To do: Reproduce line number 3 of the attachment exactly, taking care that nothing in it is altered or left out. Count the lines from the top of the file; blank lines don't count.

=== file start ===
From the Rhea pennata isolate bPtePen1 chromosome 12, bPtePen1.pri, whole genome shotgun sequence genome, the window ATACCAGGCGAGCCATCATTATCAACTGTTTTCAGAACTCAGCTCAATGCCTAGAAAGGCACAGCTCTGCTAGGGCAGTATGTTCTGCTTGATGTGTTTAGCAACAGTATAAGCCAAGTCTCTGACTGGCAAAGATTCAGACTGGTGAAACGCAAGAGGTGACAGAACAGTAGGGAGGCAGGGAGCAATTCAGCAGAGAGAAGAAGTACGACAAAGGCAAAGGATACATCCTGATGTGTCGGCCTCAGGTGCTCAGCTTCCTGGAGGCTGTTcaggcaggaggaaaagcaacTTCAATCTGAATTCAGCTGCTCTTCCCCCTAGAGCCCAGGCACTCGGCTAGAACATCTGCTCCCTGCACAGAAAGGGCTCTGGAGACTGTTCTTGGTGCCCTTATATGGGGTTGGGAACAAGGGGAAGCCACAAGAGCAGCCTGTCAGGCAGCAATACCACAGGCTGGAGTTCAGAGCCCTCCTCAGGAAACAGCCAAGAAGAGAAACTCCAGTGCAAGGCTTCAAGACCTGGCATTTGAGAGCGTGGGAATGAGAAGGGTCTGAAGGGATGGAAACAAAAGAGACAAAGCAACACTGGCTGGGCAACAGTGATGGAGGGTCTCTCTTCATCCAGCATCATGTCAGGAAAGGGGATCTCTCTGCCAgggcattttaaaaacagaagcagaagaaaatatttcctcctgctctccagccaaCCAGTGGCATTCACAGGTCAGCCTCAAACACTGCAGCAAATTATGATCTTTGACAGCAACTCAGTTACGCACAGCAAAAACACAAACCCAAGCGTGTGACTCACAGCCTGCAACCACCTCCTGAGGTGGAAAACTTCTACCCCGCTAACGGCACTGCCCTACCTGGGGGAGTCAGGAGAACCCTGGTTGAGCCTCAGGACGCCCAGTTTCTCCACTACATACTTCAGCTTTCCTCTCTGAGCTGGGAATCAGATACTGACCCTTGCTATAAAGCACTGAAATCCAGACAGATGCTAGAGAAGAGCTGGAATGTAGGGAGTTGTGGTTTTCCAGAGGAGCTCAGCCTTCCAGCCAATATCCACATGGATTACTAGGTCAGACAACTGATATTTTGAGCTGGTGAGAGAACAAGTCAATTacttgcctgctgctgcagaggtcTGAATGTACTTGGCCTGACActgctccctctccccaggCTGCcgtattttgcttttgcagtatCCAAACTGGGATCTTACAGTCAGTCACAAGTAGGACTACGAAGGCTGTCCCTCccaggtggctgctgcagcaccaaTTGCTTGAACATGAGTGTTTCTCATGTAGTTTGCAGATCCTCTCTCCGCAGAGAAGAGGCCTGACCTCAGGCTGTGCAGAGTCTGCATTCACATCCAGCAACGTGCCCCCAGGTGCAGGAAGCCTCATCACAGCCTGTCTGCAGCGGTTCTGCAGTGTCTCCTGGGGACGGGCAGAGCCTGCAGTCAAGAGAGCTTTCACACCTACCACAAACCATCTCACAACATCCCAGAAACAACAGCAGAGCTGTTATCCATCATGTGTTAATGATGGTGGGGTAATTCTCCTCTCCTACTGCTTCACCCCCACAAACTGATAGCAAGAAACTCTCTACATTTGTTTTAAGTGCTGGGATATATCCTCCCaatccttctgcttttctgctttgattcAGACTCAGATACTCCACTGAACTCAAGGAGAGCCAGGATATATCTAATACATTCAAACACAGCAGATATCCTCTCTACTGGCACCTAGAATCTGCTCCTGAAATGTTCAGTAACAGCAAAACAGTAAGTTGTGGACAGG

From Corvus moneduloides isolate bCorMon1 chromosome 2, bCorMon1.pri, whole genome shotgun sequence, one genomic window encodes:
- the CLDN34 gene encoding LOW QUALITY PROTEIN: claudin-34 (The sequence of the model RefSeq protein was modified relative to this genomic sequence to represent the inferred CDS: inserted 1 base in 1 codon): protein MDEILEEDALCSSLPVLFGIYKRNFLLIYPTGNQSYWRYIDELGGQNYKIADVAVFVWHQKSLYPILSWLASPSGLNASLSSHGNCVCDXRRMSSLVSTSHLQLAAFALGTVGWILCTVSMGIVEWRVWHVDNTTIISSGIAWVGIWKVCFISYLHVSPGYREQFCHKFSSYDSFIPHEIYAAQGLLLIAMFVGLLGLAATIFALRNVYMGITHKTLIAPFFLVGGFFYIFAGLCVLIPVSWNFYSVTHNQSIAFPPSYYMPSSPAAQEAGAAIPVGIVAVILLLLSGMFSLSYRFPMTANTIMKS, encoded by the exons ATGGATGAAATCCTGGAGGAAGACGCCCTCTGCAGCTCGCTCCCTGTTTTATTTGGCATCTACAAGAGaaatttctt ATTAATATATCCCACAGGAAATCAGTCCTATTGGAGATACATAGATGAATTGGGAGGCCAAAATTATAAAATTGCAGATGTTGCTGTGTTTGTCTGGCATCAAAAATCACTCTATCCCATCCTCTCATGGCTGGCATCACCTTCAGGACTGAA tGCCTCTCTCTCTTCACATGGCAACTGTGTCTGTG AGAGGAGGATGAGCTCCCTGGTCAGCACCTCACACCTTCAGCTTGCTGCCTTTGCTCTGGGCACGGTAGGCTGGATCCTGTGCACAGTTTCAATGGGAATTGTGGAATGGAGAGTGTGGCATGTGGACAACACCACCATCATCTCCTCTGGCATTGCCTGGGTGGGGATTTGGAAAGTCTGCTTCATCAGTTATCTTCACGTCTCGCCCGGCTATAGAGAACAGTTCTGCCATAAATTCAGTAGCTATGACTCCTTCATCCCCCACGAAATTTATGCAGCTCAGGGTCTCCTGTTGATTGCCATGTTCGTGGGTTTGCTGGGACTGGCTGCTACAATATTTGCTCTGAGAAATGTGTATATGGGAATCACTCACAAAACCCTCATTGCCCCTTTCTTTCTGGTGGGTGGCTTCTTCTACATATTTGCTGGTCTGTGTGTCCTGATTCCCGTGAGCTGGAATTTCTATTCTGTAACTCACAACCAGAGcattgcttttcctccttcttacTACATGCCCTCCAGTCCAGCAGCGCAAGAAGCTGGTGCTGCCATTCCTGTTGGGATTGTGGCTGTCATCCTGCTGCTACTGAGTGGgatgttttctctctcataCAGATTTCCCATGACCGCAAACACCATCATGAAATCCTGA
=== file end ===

- the CLDN34 gene encoding LOW QUALITY PROTEIN: claudin-34 (The sequence of the model RefSeq protein was modified relative to this genomic sequence to represent the inferred CDS: inserted 1 base in 1 codon): protein MDEILEEDALCSSLPVLFGIYKRNFLLIYPTGNQSYWRYIDELGGQNYKIADVAVFVWHQKSLYPILSWLASPSGLNASLSSHGNCVCDXRRMSSLVSTSHLQLAAFALGTVGWILCTVSMGIVEWRVWHVDNTTIISSGIAWVGIWKVCFISYLHVSPGYREQFCHKFSSYDSFIPHEIYAAQGLLLIAMFVGLLGLAATIFALRNVYMGITHKTLIAPFFLVGGFFYIFAGLCVLIPVSWNFYSVTHNQSIAFPPSYYMPSSPAAQEAGAAIPVGIVAVILLLLSGMFSLSYRFPMTANTIMKS, encoded by the exons ATGGATGAAATCCTGGAGGAAGACGCCCTCTGCAGCTCGCTCCCTGTTTTATTTGGCATCTACAAGAGaaatttctt ATTAATATATCCCACAGGAAATCAGTCCTATTGGAGATACATAGATGAATTGGGAGGCCAAAATTATAAAATTGCAGATGTTGCTGTGTTTGTCTGGCATCAAAAATCACTCTATCCCATCCTCTCATGGCTGGCATCACCTTCAGGACTGAA tGCCTCTCTCTCTTCACATGGCAACTGTGTCTGTG AGAGGAGGATGAGCTCCCTGGTCAGCACCTCACACCTTCAGCTTGCTGCCTTTGCTCTGGGCACGGTAGGCTGGATCCTGTGCACAGTTTCAATGGGAATTGTGGAATGGAGAGTGTGGCATGTGGACAACACCACCATCATCTCCTCTGGCATTGCCTGGGTGGGGATTTGGAAAGTCTGCTTCATCAGTTATCTTCACGTCTCGCCCGGCTATAGAGAACAGTTCTGCCATAAATTCAGTAGCTATGACTCCTTCATCCCCCACGAAATTTATGCAGCTCAGGGTCTCCTGTTGATTGCCATGTTCGTGGGTTTGCTGGGACTGGCTGCTACAATATTTGCTCTGAGAAATGTGTATATGGGAATCACTCACAAAACCCTCATTGCCCCTTTCTTTCTGGTGGGTGGCTTCTTCTACATATTTGCTGGTCTGTGTGTCCTGATTCCCGTGAGCTGGAATTTCTATTCTGTAACTCACAACCAGAGcattgcttttcctccttcttacTACATGCCCTCCAGTCCAGCAGCGCAAGAAGCTGGTGCTGCCATTCCTGTTGGGATTGTGGCTGTCATCCTGCTGCTACTGAGTGGgatgttttctctctcataCAGATTTCCCATGACCGCAAACACCATCATGAAATCCTGA